Vacuum metallising, or PVD (Physical Vapour Deposition), is the process of physically plating a metal material onto a plastic part in a vacuum chamber. Another term that is used is Plating on Plastic (POP).
The evaporation of the metal occurs by metal wire being in contact with a heat source (electrically charged tungsten filament) in a closed chamber under high vacuum.
The lack of pressure lowers the boiling point of the metal which causes the liquid metal to change to a gaseous phase. The metal vapour encounters the oxygen in the air forming a stable oxide layer on the surface of the components.
This gives the component an environmentally friendly, decorative metallic coating (check out our Gallery to see finished products). Metallised plastic components can be recycled and is a great alternative to traditional metal shrouds or over-shelled options which can’t be easily separated for recycling.
Metallising is aluminium plating using specialist equipment and is a different process to electroplating (or water plating) which is generally chrome or nickel done in a relatively simple electrolyte solution.
The process has multiple steps, so read on to find out more about the full process.
Preparation for decoration is crucial in making sure that the end result is as high quality as possible. To begin with, your products are fixed to a jig — this will carry them and avoid component-to-component contact throughout the process.
For new products, jigs will be manufactured in our tool room.
The components will then be prepared for the next phase, including processes to make sure that they are free of dust or any particles. A flame treatment may also be used, depending on the material of the component.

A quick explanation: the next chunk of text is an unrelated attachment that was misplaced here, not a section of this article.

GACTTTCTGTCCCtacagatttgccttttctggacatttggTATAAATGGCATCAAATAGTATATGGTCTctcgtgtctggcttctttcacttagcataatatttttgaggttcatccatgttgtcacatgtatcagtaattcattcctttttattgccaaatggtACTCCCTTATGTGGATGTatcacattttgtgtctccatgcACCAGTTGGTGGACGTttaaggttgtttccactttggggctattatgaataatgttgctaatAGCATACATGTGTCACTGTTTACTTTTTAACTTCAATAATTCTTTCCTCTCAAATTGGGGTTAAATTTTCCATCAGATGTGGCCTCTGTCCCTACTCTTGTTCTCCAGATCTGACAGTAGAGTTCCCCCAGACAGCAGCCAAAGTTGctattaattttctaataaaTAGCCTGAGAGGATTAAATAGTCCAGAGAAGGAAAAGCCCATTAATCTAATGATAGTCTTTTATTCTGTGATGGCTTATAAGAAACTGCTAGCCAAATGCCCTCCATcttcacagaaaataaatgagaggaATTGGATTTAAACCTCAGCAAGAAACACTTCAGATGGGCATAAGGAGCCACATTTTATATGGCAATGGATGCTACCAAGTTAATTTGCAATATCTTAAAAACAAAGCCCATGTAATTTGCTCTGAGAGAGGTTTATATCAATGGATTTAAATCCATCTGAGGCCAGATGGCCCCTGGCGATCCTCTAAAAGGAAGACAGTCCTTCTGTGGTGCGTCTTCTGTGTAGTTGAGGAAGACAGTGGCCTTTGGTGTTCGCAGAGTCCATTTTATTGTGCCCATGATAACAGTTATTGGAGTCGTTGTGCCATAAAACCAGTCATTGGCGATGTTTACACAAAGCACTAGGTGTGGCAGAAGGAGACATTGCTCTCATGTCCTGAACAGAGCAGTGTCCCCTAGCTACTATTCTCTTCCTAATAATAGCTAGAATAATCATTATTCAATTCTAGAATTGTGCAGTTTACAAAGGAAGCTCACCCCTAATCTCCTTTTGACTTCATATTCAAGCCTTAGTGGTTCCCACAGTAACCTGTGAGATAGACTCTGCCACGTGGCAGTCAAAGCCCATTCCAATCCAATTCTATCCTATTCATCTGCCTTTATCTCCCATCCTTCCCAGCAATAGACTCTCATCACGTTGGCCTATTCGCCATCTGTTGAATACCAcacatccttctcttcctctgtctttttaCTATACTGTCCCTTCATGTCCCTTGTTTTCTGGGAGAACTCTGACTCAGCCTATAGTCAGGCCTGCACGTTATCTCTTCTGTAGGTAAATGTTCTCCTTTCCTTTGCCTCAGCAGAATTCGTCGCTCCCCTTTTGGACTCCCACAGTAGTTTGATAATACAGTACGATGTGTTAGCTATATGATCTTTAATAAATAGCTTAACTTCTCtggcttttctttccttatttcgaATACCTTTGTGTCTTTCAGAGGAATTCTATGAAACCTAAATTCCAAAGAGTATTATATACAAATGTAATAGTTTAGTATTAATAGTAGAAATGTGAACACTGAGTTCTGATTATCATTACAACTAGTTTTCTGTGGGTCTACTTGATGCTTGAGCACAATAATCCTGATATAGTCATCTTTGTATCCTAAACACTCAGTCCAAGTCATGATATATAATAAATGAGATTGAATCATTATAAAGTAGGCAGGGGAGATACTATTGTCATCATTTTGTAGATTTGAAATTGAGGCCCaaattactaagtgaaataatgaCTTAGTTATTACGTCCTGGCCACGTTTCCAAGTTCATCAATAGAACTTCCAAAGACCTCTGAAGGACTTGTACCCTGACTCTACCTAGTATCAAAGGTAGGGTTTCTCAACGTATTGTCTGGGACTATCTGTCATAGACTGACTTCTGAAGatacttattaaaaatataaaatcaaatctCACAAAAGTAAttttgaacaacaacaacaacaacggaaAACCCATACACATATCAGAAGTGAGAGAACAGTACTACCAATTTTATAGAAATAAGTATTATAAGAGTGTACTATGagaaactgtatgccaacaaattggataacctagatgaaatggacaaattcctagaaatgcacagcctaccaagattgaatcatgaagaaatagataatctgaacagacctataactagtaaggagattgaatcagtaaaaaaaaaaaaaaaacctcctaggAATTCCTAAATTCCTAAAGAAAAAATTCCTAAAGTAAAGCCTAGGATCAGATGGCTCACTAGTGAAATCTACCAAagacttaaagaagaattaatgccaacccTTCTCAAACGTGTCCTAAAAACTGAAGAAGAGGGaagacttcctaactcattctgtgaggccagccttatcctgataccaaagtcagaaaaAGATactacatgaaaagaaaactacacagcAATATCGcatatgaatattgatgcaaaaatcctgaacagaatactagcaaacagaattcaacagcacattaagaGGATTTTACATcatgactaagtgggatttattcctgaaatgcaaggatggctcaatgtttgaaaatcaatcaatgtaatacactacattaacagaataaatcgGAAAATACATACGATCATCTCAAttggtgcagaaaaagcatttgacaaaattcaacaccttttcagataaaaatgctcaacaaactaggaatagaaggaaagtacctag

Some materials may also require a primer to be applied at this stage which will be done on our dedicated primer spray booth.
The final stage before your products are metallised is the pre-coat and base lacquer. This is applied by automated spray guns, to ensure consistency across the products.
This base lacquer is applied so to create a consistent and quality surface finish to the component so that the metallisation process can be as glossy as possible.
The lacquered components are then placed in an oven to cure.
Your products are now prepared for the metallisation process.
The components (still on the jigs) are put into the vacuum metalliser, where an electrical charge is applied to aluminium.
The process reaches a stage where the metal evaporates in the chamber and adheres to the surface of the components.
In order to get a consistent covering of the vaporised metal, the components on the jigs are rotated around the chamber, giving them the chrome-like finish.
To finish off the products, a top coat of lacquer is required. This coating can be a clear coat to preserve the natural gloss silver finish.
Alternatively, for a tinted finish (e.g. gold, rose gold or any other colour you desire), additives are introduced.
Minimum order quantities apply for custom colours and we can match to target samples or Pantone colours.
The final lacquer is key in protecting the metallic coating and ensuring that the metallised finish is durable.